by Anne Nugent Guignon
Over the past couple of years, I've had the opportunity to reconnect with a number of my dental hygiene classmates. We've known each other since 1968, so it's fun to see how everyone is doing. One thing is for sure — even though most of us have put on a few pounds, have a few more lines of distinction on our faces, and constantly struggle with whether or not we want to reveal to the world just how much white hair we really have — we are still the same basic people we were in our 20s.
It's interesting to see how our careers have turned out. Several of my classmates became dentists. Others abandoned their dental hygiene careers due to injury or boredom. Many chose the joys and challenges of full-time motherhood, and some are basking in the joys of being a grandmother. A handful of us received master's degrees, and several use these additional talents and skills in the academic world. We've lost track of a few along the way.
Only a handful of us still practice. I guess this is what happens to a bunch of middle-aged women who have full lives. It is very intriguing, though, to discuss dental hygiene with those who are still in practice. They are my peers. We share the same core education, which by the way, was excellent in its day. All of these women remember that I was a restless student. I wanted more than I thought dental hygiene could ever offer. I remember my classmates as well. They were smart. We were going to change the world. It was the 1970s, the hippie era. We were out to make a difference.
Several weeks ago, one of my classmates emailed me. She had been experiencing numbness, tingling, burning, and pain in her back, hip, leg, and right foot for some time. She thought her operator chair was the culprit and wanted information about ergonomic alternatives. While I was flattered that she got in touch with me, the fact that she was in pain bothered me. Realizing her question was too broad for an email, I offered to contact her by phone to get more details. This additional information would allow me to give her better advice.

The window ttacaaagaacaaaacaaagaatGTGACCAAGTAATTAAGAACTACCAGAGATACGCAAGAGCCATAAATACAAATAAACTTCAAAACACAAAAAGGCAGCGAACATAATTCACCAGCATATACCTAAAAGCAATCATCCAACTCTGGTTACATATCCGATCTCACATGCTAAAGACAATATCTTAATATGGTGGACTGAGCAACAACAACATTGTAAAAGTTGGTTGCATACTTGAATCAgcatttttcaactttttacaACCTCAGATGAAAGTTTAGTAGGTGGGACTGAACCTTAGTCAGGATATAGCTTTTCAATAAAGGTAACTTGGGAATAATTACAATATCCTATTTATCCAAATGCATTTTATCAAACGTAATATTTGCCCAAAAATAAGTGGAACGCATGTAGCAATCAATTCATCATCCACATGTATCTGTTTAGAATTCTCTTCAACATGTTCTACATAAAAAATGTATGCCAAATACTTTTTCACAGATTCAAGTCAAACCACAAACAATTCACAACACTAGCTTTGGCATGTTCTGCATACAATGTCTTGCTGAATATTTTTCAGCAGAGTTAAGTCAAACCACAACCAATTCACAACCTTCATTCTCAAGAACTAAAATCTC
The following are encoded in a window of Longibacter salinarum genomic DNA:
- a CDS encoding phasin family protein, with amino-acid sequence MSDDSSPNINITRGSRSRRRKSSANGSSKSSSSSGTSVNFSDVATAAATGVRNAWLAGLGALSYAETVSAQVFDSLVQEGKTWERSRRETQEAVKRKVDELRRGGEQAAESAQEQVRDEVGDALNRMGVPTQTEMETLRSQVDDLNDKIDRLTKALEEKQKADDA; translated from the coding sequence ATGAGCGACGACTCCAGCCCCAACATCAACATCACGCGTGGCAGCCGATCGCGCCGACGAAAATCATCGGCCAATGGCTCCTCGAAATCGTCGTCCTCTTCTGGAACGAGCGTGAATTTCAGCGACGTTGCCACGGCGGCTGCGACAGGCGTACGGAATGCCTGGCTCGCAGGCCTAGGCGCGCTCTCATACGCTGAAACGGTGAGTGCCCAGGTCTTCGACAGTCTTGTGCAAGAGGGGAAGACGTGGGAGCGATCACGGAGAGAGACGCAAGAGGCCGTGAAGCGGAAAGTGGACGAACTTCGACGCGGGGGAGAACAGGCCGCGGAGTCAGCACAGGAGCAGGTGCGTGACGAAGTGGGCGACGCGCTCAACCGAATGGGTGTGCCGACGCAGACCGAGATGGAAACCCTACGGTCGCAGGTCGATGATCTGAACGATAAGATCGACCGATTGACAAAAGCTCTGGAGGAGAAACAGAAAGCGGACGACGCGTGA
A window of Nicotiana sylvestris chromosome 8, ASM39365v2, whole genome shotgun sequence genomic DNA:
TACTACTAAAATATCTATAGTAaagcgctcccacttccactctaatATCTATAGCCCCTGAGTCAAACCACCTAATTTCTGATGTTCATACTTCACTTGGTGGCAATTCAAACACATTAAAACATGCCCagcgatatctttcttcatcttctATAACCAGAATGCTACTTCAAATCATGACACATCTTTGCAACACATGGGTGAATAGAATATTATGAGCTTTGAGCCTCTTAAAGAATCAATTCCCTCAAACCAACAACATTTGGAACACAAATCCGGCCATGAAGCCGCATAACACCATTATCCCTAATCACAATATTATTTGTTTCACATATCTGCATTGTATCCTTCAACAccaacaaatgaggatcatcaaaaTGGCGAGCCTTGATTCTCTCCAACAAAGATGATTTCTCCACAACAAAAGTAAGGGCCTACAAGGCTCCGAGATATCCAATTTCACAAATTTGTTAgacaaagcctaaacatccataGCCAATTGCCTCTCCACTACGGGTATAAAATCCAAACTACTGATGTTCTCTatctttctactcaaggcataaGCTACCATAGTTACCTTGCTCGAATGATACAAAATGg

Once we connected by phone, we covered all of her questions and concerns regarding a chair and her impending worker's compensation claim. As usual, the conversation drifted to clinical hygiene. When we saw each other last year, she told me she wanted out of clinical practice. I asked her how things were going now. Her disenchantment still covered her like a big, wet blanket.
We started talking about how differently we each felt about clinical practice. After my initial frustration with reconciling my need for mental stimulation and clinical practice, I amazed myself and fell in love with dental hygiene. Her frustration, on the other hand, escalated from her very first day in practice. What was the key difference? From the time she graduated, she clearly understood the time crunch in a real world office. While she knew that it was her obligation to provide an outstanding patient service — a goal we should all strive for — my classmate felt that her first focus must be to complete a series of tasks. Developing a relationship with the patient had to come later.